About a week later, I also found some yellow and pale lavender violets in the woods–yes, they are native here in central Maryland, as well!
Unlike many wild and cultivated flowers, violets and their cousins, Johnny-jump-ups and pansies, are edible, so if carefully washed, they can adorn food without any health concerns. They are also tender and have a very mild, indistinct flavor, and, when candied, taste like little more than sugar. Don’t ever use unfamiliar flowers to enhance your dishes, as some are highly poisonous or taste very bitter. (Also, note that African violets are not the same as woodland violets and cannot be used.)
If placed in water, fresh purple violet blooms will hold their vibrant color and delicate shape for several days. But once perched on a cake or cupcakes or cookies, they must be served promptly as they will droop and fade in less than an hour. So, if using them fresh, plan accordingly. (Note that yellow violets are very fragile and droop right away, so aren’t really suitable for decorating unless you want to strew them on a fresh salad soon after you pick them.)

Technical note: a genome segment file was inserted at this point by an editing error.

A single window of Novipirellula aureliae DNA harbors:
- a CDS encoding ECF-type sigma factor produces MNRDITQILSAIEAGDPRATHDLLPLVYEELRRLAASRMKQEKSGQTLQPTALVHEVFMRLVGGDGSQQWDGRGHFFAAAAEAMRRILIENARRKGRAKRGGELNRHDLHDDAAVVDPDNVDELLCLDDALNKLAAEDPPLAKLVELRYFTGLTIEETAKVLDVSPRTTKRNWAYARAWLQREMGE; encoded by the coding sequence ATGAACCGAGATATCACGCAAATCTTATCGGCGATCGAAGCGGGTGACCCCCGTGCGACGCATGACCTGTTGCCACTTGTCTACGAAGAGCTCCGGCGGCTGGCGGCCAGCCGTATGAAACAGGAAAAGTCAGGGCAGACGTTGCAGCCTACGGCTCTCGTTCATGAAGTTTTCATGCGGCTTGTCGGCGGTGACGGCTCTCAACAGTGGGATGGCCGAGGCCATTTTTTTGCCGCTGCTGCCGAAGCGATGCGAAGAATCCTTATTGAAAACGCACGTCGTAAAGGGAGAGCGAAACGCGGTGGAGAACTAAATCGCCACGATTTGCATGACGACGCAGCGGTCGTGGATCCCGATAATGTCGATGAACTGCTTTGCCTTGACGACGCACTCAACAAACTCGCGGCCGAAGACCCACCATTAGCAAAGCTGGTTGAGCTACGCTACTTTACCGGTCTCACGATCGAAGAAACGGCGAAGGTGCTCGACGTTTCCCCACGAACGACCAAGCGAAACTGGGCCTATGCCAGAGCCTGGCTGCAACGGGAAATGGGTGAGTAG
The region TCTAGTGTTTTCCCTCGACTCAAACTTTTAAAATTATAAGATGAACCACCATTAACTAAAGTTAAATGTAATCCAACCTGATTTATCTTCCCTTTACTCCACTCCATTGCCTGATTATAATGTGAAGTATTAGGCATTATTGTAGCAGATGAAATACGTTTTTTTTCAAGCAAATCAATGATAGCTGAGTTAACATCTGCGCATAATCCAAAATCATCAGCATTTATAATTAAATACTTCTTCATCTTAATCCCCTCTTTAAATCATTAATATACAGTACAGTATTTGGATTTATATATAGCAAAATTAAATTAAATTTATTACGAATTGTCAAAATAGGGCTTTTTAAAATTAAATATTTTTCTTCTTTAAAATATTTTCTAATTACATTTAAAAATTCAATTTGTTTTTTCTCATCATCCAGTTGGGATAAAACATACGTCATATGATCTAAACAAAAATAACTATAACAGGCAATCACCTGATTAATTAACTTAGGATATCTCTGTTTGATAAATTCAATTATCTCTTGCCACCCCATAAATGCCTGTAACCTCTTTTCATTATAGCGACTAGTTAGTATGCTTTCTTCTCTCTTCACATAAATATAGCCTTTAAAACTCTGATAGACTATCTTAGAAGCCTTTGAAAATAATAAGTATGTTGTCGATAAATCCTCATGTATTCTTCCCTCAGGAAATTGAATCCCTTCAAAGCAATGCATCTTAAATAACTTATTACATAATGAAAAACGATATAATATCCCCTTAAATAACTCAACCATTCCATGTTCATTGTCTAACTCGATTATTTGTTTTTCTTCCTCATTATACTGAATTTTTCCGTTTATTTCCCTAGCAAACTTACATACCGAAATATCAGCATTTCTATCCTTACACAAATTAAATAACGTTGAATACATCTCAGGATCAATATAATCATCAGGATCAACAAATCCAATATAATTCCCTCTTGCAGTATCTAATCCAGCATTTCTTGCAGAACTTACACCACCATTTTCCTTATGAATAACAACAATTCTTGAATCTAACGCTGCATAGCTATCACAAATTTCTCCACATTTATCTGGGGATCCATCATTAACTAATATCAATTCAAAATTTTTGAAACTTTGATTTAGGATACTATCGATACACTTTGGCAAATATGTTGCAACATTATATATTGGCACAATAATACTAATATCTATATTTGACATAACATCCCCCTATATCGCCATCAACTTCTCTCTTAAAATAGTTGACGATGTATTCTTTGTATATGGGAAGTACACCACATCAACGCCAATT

Once they are washed and patted dry, it’s possible to preserve, or “candy,” violets or their kin so they can be held and used like regular pastry decorations (as shown at left and at the top). This involves simply coating the petals on both sides with egg white, then sprinkling them evenly with superfine granulated sugar. (This can be made by grinding regular sugar in a processor until very fine.) I dip each flower into the egg white very lightly on both sides, then use a small paint brush to cover any spots missed. Then, I use a spoon to scoop sugar on one side and then another.